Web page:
Le Dejeuner a la Fourchette.
Pubd. by J. Field, 65 Quadrant, Piccadilly. [Oct. 1829.]
Scarce hand-coloured etching, J.Whatman watermark for 1828. 250 x 350mm. 9¾ x 13¾". Some spotting, mostly marginal. Some slight cockling to the paper. Good contemporary colour.
Tsar Nicholas I, with the head and paws of the Russian bear, the personification of greed, sits on the back of the prostrate Ottoman Sultan at the head of a plain wooden table. With elbows on the table he holds a knife, and, speared on his fork, the leg, inscribed 'Moldavia', of a turkey he is about to tuck into. He has the small waist and bulging breast of the dandy. His long legs are stretched out, and his heavily spurred boots rest on the end of a large document which hangs from the table headed '[Articl]es of Peace' and inscribed: 'Free trade of Bosphorus—Free Navigation of the Dardanelles—Freedom of Greece—Treaty of Ackermann confirmed— Fortresses on the Dan[ube]—10,000,000 Ducats'. The breast of the turkey is inscribed 'Bulgaria' and 'Wallachia'. Beside it is a large goblet of wine inscribed 'Bosphorus'. Other dishes are on the right end of the table: a 'Sauce' boat over-full of gold coins, and models of buildings: a castle, a domed building, two minarets, and a model of 'St Sophia' - all implying that Russia will devour Constantinople. The Sultan exclaims: 'Oh my back, my back I shall never be straight again.' On the ground under the table (right) is a heap of small-scale Turkish soldiers and cannons; three of the soldiers are spiked on a gigantic Cossack spear. A satire on the Treaty of Adrianople, 14 Sept. 1829, by which Russia did not annex territory in Europe, but established Serbia, Moldavia, Wallachia, and Greece as countries under Russian influence and protection (thus confirming and extending the Convention of Akerman, 6 Oct. 1825). Russia secured the passage of merchant ships through the Bosphorus and full freedom of trade and navigation in the Black Sea.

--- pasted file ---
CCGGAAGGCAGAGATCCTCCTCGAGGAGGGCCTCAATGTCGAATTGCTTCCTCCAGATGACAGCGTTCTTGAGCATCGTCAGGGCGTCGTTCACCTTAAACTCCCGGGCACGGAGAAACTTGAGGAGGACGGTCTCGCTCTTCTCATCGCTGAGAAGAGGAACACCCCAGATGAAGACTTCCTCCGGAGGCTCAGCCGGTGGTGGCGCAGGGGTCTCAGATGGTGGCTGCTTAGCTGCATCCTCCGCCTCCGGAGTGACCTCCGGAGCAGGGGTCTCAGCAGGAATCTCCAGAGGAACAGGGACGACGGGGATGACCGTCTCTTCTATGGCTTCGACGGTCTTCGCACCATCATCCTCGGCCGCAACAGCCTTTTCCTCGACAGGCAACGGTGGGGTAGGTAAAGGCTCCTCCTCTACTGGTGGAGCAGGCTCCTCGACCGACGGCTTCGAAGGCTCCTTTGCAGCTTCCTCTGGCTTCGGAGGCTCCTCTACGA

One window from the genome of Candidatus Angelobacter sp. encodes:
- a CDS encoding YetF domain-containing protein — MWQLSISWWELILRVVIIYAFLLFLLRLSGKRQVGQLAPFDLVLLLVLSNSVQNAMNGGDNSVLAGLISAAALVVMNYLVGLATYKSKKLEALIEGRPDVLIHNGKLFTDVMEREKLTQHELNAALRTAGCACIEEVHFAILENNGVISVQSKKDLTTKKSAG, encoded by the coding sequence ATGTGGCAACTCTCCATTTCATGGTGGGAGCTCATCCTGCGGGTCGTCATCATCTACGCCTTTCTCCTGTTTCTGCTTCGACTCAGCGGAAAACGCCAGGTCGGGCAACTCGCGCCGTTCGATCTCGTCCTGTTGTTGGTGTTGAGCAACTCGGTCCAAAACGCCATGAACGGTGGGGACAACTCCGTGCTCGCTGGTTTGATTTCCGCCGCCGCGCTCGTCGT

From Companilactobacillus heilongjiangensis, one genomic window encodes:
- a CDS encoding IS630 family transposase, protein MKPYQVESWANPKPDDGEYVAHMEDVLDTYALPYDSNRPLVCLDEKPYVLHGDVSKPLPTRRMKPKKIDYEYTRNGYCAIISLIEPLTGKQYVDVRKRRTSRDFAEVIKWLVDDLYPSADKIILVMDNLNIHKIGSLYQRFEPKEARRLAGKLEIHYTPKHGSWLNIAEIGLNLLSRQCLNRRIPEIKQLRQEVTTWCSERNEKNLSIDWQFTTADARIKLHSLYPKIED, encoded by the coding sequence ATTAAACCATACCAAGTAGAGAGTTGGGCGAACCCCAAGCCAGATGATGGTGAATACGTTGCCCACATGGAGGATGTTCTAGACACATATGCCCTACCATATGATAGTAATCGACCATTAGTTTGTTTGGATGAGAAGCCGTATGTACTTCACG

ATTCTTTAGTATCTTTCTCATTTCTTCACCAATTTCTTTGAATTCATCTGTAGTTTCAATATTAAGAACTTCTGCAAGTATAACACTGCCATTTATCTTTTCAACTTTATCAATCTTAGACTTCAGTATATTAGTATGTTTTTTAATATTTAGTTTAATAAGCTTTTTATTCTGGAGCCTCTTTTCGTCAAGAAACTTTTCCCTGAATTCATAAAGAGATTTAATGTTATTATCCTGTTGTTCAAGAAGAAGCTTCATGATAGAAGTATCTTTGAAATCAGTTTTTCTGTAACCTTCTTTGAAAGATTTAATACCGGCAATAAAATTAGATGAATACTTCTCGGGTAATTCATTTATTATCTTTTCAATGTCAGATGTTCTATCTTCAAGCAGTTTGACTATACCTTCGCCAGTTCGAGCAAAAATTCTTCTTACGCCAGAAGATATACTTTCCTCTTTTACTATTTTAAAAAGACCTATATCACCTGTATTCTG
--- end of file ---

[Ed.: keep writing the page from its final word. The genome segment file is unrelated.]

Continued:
BM Satires 15877.
[Ref: 22270] £260.00